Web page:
• Setup and management: You don't necessarily need to think about multisite technology to set up a website structure. This can have advantages because the countries are then free to choose CMS and website partner but there are also disadvantages.
  • Lower costs: Registering and maintaining one domain is generally cheaper than managing multiple domains.

Cons:

  • More limited local targeting: It can be more difficult to target specific geographic regions with one separate domain, which can lead to lower visibility in local search results.
  • Should you not opt for advanced multisite technology in this choice, chances are quite high that you will have to perform development redundancy. Integrations with, for example, a marketing automation tool or CRM must be set up and maintained separately for several sites. With a multisite solution, you overcome this disadvantage at both the integration level and the design system level.
  • More difficult language and region delineation: With one separate domain it can be more difficult for users and search engines to identify the intended target group of the website, especially if visitors have to deal with e.g. a VPN or do not accept the cookies in the browser so that you cannot intercept the region.

Factors influencing the choice between multisite and loose domain

  • Local targeting: If it is important to target specific geographic regions and build a strong local presence, multi-domain strategy with ccTLDs may be preferred. If regional targeting is less critical, single domains with subpaths or subdomains may suffice.
  • Domain authority and link building: When the goal is to concentrate domain authority and take advantage of inbound links, a loose domain with subpaths may be more advantageous. With a multi-domain strategy, the accumulated domain authority is distributed across multiple domains.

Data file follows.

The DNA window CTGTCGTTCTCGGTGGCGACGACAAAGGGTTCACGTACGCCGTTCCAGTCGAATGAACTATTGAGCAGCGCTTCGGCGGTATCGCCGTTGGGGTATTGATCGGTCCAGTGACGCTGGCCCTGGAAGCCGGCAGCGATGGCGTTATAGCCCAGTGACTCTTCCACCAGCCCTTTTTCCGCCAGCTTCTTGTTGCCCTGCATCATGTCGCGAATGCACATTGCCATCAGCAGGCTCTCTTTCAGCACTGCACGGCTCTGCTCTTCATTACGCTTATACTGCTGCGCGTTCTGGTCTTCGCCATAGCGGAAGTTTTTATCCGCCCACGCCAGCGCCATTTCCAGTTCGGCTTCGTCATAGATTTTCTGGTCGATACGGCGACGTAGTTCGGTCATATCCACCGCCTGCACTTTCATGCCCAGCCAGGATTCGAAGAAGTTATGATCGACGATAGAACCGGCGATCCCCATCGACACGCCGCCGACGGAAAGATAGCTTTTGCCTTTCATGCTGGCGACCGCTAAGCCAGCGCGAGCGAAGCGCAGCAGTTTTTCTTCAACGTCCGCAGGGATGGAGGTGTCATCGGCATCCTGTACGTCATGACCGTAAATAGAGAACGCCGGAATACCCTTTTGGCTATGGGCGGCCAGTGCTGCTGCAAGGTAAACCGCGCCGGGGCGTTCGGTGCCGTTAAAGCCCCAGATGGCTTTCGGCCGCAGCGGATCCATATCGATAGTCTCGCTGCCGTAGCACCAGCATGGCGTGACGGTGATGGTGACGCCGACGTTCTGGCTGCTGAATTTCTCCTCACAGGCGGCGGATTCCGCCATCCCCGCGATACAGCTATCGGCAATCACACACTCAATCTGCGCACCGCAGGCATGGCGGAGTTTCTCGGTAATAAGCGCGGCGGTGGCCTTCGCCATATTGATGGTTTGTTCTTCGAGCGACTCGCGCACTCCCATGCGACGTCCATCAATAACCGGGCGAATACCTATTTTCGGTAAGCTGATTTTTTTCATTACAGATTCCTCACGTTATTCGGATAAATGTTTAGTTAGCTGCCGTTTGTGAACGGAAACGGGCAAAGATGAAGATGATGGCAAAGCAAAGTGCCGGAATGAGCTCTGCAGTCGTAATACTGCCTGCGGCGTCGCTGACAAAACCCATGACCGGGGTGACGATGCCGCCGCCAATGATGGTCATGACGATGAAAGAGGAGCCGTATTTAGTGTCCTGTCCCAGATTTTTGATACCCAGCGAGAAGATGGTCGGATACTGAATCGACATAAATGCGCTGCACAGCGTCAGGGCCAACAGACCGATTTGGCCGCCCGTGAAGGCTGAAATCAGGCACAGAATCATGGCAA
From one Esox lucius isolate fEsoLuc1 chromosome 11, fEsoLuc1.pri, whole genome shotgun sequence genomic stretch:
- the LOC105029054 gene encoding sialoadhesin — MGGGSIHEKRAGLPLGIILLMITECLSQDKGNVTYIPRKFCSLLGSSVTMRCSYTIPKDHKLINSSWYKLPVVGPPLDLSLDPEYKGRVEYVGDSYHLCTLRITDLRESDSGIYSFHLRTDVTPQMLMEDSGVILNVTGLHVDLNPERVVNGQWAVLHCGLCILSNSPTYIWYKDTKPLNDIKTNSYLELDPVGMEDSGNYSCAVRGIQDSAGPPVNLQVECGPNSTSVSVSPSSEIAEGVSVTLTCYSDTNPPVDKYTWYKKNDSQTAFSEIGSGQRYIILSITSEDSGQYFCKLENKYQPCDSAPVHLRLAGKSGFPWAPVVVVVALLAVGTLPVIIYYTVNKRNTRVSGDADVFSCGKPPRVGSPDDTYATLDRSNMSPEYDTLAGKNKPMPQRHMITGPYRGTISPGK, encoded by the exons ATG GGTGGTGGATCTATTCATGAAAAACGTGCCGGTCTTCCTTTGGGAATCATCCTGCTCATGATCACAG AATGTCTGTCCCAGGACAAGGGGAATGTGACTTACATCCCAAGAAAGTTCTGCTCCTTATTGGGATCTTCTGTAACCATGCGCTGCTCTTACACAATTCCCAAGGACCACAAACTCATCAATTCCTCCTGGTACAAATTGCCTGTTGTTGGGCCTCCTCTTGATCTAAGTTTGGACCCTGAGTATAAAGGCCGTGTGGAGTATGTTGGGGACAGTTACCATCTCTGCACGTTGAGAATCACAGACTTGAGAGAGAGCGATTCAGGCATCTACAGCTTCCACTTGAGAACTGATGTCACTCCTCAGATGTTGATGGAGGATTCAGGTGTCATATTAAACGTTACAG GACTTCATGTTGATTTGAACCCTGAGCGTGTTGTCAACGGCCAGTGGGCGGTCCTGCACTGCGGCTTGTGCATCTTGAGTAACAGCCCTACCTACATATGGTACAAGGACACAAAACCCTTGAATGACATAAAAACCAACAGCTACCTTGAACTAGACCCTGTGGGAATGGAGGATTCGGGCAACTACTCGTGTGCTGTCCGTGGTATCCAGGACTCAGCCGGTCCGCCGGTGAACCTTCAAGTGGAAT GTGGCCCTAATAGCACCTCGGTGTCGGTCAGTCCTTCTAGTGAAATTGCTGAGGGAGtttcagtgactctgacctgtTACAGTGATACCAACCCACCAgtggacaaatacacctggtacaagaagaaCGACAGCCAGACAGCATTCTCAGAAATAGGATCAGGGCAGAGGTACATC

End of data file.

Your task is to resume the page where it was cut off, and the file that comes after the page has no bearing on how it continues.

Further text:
• Cost and management: If keeping costs down and easy website management are important, using a loose domain with subpaths or subdomains may be preferable. Multisite technology is an investment you can make that saves money and labor hours on maintenance of technology and content.
  • Technical and content requirements: If there are significant differences in the technical requirements or content between different language or region versions of the Web site, a multi-domain strategy may be preferable because of the ability to manage each domain separately. If the differences are minimal, a loose domain with subpaths or subdomains may be more appropriate.
  • Brand and compliance rules: In some cases, business or compliance rules may require the use of specific ccTLDs or domain structures, which may influence the choice between multisite and single-domain approaches. Also, certain domains may be as registered. For example, if we own the domain plate.com then the domain plate.co.uk should also be available. In terms of branding, you would like the domains to be consistent and not plate.com (for the UK and US market) and platecms.nl (for Dutch).
  • Monitoring and analytics: If it is important to be able to monitor performance and analytics separately for each language or region version, multisite engineering with separate domains can make it more manageable. With single domains it is possible to achieve this, but it may require more effort to segment and compare the data.

When considering these factors, companies must weigh their specific goals and needs to determine which approach best suits their multilingual project. Unfortunately, in the 100 implementations we have performed at Plate, there is no one-size-fits-all solution, and the optimal choice depends on the unique circumstances of each project.

Conclusion

For companies and webmasters considering setting up a multilingual Web site project, it is important to make an informed choice between the flexibility of a multisite solution and the choice to go for a loose or rather a multi-domain solution.

This choice affects SEO performance, cost, management and ease of use. By carefully weighing the factors discussed in this article, you can choose a strategy that best suits your specific goals and resources.

As we wrote in the introduction, it is important to remember that there is no one-size-fits-all solution, and the optimal choice depends on the unique circumstances of each project.

Do you have further questions about search engine optimization in general or in conjunction with multisite such as the differences between Wordpress Multisite and Plate? You may always send me a message at pieter@ getplate.com